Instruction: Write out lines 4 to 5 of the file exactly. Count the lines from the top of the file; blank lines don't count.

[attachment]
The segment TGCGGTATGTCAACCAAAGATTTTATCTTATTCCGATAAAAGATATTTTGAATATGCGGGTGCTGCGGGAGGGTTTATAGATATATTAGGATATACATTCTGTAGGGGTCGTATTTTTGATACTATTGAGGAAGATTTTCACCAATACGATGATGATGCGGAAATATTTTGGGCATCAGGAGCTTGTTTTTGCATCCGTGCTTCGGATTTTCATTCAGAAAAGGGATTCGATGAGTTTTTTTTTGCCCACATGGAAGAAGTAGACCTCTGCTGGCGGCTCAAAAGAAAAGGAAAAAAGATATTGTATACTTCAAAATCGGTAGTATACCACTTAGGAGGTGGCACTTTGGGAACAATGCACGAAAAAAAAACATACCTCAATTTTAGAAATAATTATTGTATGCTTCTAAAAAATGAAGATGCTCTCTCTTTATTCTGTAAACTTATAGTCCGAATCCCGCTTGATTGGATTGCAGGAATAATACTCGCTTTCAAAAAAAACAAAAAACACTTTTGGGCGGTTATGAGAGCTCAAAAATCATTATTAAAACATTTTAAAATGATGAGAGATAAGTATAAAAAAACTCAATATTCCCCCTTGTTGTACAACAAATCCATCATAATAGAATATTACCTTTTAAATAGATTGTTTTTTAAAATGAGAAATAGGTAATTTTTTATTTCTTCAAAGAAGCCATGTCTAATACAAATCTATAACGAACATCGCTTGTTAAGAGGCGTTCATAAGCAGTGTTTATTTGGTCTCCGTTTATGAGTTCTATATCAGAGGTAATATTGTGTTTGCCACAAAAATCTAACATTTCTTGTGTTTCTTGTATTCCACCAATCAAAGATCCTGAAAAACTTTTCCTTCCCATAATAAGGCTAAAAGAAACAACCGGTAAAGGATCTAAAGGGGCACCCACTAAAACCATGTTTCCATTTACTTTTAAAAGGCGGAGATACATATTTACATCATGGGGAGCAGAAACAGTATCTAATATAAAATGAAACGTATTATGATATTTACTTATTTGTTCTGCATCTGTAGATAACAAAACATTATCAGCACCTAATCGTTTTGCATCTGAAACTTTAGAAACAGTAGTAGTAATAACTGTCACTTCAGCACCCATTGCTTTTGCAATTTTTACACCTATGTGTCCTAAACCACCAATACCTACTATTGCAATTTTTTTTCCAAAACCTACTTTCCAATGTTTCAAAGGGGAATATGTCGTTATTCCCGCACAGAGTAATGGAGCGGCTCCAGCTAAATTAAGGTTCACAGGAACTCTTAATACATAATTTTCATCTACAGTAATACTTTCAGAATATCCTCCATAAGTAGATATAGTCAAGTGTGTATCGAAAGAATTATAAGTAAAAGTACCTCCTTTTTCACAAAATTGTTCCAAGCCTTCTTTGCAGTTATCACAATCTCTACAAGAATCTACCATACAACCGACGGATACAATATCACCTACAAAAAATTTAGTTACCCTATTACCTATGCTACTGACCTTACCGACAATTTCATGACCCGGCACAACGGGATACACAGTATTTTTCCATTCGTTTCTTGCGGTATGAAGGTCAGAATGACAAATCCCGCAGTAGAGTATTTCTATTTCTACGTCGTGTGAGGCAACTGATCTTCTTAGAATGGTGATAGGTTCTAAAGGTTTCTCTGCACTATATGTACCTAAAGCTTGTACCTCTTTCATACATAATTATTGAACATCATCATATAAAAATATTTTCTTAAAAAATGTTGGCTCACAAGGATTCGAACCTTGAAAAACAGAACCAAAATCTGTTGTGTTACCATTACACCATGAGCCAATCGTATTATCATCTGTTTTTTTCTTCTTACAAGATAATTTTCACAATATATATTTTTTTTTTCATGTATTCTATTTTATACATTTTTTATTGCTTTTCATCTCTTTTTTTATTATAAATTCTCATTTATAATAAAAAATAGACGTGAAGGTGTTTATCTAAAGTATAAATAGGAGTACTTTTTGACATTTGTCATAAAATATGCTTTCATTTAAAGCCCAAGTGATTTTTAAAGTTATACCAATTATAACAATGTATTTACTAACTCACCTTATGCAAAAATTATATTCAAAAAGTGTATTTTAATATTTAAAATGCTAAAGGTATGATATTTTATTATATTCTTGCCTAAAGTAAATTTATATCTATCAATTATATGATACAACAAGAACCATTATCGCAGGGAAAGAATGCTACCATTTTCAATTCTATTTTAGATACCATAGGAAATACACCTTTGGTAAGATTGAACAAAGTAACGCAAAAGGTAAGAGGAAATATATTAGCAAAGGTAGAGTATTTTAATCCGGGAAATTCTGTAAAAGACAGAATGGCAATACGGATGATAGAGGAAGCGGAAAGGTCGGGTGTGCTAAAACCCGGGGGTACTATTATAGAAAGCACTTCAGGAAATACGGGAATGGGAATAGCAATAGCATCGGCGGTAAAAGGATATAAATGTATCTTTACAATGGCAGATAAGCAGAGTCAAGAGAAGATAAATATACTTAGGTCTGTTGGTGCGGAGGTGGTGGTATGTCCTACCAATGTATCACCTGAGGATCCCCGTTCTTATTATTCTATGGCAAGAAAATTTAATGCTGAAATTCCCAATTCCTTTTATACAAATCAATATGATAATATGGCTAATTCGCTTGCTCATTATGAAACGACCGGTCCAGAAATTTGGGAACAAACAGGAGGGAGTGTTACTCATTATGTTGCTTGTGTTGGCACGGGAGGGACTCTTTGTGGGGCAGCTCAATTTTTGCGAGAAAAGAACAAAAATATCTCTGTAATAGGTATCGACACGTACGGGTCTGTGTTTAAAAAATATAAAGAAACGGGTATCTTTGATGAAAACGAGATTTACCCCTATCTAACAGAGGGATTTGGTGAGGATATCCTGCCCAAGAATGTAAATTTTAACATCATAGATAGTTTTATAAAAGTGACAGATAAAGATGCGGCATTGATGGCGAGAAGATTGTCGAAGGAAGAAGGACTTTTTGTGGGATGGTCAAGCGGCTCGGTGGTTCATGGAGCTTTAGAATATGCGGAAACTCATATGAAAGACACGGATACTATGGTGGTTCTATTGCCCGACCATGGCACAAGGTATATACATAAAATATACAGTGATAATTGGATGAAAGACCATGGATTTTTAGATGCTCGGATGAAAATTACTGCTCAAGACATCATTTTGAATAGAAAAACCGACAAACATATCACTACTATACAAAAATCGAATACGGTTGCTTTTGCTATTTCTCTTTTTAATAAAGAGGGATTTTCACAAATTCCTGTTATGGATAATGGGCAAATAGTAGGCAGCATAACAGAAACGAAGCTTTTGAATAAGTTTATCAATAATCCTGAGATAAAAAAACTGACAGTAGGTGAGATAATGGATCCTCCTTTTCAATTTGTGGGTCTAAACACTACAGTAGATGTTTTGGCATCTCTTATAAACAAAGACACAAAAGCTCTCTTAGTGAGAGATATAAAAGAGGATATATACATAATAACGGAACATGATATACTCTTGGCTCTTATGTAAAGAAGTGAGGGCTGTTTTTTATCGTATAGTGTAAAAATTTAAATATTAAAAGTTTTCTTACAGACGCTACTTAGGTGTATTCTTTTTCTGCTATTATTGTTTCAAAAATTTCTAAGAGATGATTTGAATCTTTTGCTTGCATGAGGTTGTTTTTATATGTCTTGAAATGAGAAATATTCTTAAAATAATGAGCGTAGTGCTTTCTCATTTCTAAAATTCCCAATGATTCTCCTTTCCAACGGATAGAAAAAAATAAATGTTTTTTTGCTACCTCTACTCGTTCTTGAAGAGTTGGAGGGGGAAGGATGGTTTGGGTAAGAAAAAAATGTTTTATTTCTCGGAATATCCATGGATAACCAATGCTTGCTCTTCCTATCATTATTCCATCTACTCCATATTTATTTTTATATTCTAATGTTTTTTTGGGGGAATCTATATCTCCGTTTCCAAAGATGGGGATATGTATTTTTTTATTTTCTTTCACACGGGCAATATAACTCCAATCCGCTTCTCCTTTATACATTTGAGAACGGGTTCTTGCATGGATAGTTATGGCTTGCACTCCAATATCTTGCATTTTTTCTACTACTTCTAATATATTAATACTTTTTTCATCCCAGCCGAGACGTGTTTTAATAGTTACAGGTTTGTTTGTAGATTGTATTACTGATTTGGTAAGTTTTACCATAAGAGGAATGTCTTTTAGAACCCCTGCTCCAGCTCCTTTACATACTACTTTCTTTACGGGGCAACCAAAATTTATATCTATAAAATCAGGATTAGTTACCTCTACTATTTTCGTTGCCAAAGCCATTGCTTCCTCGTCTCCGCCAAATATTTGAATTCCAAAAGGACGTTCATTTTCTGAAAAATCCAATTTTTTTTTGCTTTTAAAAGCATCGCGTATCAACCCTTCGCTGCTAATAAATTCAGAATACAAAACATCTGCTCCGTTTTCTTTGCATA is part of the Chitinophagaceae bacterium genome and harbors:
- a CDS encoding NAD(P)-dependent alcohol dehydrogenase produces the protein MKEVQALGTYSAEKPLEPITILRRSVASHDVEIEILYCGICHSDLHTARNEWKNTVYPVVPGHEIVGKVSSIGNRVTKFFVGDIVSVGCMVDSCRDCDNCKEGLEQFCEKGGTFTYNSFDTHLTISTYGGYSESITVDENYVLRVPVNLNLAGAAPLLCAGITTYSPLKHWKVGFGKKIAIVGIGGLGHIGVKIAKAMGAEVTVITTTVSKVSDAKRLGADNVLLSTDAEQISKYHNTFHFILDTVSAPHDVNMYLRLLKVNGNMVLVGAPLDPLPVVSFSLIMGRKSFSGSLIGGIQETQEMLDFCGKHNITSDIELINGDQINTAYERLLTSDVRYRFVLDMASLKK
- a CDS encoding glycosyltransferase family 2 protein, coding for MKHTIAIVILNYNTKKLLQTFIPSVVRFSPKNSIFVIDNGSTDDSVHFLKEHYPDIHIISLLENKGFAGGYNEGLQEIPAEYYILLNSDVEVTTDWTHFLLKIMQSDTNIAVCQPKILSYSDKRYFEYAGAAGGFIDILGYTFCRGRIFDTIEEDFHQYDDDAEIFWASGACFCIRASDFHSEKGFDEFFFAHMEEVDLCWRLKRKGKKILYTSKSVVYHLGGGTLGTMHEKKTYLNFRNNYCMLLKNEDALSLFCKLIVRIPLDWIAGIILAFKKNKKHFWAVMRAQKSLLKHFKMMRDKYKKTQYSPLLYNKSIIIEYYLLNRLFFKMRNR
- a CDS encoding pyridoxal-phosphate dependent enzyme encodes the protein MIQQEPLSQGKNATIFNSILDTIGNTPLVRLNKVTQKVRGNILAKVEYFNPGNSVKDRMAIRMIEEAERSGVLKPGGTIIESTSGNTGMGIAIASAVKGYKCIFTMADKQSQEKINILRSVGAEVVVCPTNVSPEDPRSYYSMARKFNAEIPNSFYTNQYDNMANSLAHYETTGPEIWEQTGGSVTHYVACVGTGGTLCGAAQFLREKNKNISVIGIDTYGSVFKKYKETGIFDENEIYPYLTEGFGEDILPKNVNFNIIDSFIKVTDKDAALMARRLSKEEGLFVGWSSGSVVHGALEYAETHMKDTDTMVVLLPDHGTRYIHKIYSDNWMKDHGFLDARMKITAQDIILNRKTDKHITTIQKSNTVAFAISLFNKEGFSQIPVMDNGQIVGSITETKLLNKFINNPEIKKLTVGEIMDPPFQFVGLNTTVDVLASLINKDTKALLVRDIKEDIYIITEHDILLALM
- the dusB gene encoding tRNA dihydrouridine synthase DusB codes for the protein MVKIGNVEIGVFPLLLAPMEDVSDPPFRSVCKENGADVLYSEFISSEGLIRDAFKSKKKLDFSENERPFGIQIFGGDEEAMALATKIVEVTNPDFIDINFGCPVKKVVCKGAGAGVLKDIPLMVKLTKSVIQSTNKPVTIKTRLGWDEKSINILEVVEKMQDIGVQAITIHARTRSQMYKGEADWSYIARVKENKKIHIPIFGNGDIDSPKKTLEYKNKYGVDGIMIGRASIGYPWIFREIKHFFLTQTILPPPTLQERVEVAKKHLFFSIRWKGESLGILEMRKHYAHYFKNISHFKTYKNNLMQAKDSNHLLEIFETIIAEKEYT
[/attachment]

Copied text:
- a CDS encoding pyridoxal-phosphate dependent enzyme encodes the protein MIQQEPLSQGKNATIFNSILDTIGNTPLVRLNKVTQKVRGNILAKVEYFNPGNSVKDRMAIRMIEEAERSGVLKPGGTIIESTSGNTGMGIAIASAVKGYKCIFTMADKQSQEKINILRSVGAEVVVCPTNVSPEDPRSYYSMARKFNAEIPNSFYTNQYDNMANSLAHYETTGPEIWEQTGGSVTHYVACVGTGGTLCGAAQFLREKNKNISVIGIDTYGSVFKKYKETGIFDENEIYPYLTEGFGEDILPKNVNFNIIDSFIKVTDKDAALMARRLSKEEGLFVGWSSGSVVHGALEYAETHMKDTDTMVVLLPDHGTRYIHKIYSDNWMKDHGFLDARMKITAQDIILNRKTDKHITTIQKSNTVAFAISLFNKEGFSQIPVMDNGQIVGSITETKLLNKFINNPEIKKLTVGEIMDPPFQFVGLNTTVDVLASLINKDTKALLVRDIKEDIYIITEHDILLALM
- the dusB gene encoding tRNA dihydrouridine synthase DusB codes for the protein MVKIGNVEIGVFPLLLAPMEDVSDPPFRSVCKENGADVLYSEFISSEGLIRDAFKSKKKLDFSENERPFGIQIFGGDEEAMALATKIVEVTNPDFIDINFGCPVKKVVCKGAGAGVLKDIPLMVKLTKSVIQSTNKPVTIKTRLGWDEKSINILEVVEKMQDIGVQAITIHARTRSQMYKGEADWSYIARVKENKKIHIPIFGNGDIDSPKKTLEYKNKYGVDGIMIGRASIGYPWIFREIKHFFLTQTILPPPTLQERVEVAKKHLFFSIRWKGESLGILEMRKHYAHYFKNISHFKTYKNNLMQAKDSNHLLEIFETIIAEKEYT